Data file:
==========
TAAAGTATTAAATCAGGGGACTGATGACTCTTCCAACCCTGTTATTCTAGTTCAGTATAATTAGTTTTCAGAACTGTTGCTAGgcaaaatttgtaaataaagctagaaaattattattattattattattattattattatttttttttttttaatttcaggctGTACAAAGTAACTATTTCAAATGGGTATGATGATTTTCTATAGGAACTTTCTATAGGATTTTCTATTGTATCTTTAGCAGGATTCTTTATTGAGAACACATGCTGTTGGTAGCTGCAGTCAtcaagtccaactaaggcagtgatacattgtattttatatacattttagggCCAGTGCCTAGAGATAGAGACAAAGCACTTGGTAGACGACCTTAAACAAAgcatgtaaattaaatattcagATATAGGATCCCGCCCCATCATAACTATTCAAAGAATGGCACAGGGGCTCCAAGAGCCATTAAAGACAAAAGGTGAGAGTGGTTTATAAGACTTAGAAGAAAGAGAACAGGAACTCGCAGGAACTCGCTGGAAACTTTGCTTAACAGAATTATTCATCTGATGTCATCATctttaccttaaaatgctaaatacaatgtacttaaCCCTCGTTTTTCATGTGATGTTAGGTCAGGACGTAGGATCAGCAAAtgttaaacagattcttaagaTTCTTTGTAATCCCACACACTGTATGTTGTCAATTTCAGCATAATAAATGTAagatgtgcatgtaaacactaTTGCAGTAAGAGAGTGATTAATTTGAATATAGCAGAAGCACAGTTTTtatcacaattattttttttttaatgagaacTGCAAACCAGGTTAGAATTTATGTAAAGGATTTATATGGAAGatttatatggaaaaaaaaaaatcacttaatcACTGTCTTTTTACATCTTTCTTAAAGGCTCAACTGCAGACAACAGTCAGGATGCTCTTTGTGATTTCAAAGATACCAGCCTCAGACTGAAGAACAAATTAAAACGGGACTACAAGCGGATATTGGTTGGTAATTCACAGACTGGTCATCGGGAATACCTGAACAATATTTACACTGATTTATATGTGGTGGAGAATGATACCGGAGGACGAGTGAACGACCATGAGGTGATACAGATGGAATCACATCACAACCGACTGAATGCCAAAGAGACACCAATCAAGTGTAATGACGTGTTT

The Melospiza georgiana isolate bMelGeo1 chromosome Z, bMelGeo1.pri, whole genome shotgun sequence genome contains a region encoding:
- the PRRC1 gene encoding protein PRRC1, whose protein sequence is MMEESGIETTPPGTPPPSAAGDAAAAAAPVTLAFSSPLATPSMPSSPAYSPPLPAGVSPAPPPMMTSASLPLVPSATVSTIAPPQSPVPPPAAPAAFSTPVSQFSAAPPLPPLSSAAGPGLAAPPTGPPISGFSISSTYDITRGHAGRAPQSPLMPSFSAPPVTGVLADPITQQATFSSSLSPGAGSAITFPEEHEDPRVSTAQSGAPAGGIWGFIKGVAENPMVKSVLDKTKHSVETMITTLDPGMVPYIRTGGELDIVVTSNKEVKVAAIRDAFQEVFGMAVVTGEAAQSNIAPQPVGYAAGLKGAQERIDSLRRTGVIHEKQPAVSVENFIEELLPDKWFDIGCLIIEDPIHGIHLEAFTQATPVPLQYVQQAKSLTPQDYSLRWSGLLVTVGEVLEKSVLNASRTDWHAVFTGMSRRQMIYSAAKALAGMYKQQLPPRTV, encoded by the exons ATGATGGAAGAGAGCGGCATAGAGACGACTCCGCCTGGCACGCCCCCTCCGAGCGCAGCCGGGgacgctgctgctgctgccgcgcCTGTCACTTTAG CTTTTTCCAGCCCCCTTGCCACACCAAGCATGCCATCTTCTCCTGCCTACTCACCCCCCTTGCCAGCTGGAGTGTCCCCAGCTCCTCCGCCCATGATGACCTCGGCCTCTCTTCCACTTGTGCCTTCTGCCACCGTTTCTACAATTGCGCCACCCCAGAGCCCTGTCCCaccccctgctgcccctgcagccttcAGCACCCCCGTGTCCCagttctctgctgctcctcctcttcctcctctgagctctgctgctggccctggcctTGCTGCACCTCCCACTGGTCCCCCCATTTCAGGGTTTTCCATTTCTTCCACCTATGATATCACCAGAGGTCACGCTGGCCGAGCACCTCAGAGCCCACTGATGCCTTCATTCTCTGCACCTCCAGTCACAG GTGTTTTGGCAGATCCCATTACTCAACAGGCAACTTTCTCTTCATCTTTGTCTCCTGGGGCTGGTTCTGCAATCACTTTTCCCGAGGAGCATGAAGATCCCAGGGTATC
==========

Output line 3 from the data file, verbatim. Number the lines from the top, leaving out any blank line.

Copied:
- the PRRC1 gene encoding protein PRRC1, whose protein sequence is MMEESGIETTPPGTPPPSAAGDAAAAAAPVTLAFSSPLATPSMPSSPAYSPPLPAGVSPAPPPMMTSASLPLVPSATVSTIAPPQSPVPPPAAPAAFSTPVSQFSAAPPLPPLSSAAGPGLAAPPTGPPISGFSISSTYDITRGHAGRAPQSPLMPSFSAPPVTGVLADPITQQATFSSSLSPGAGSAITFPEEHEDPRVSTAQSGAPAGGIWGFIKGVAENPMVKSVLDKTKHSVETMITTLDPGMVPYIRTGGELDIVVTSNKEVKVAAIRDAFQEVFGMAVVTGEAAQSNIAPQPVGYAAGLKGAQERIDSLRRTGVIHEKQPAVSVENFIEELLPDKWFDIGCLIIEDPIHGIHLEAFTQATPVPLQYVQQAKSLTPQDYSLRWSGLLVTVGEVLEKSVLNASRTDWHAVFTGMSRRQMIYSAAKALAGMYKQQLPPRTV, encoded by the exons ATGATGGAAGAGAGCGGCATAGAGACGACTCCGCCTGGCACGCCCCCTCCGAGCGCAGCCGGGgacgctgctgctgctgccgcgcCTGTCACTTTAG CTTTTTCCAGCCCCCTTGCCACACCAAGCATGCCATCTTCTCCTGCCTACTCACCCCCCTTGCCAGCTGGAGTGTCCCCAGCTCCTCCGCCCATGATGACCTCGGCCTCTCTTCCACTTGTGCCTTCTGCCACCGTTTCTACAATTGCGCCACCCCAGAGCCCTGTCCCaccccctgctgcccctgcagccttcAGCACCCCCGTGTCCCagttctctgctgctcctcctcttcctcctctgagctctgctgctggccctggcctTGCTGCACCTCCCACTGGTCCCCCCATTTCAGGGTTTTCCATTTCTTCCACCTATGATATCACCAGAGGTCACGCTGGCCGAGCACCTCAGAGCCCACTGATGCCTTCATTCTCTGCACCTCCAGTCACAG GTGTTTTGGCAGATCCCATTACTCAACAGGCAACTTTCTCTTCATCTTTGTCTCCTGGGGCTGGTTCTGCAATCACTTTTCCCGAGGAGCATGAAGATCCCAGGGTATC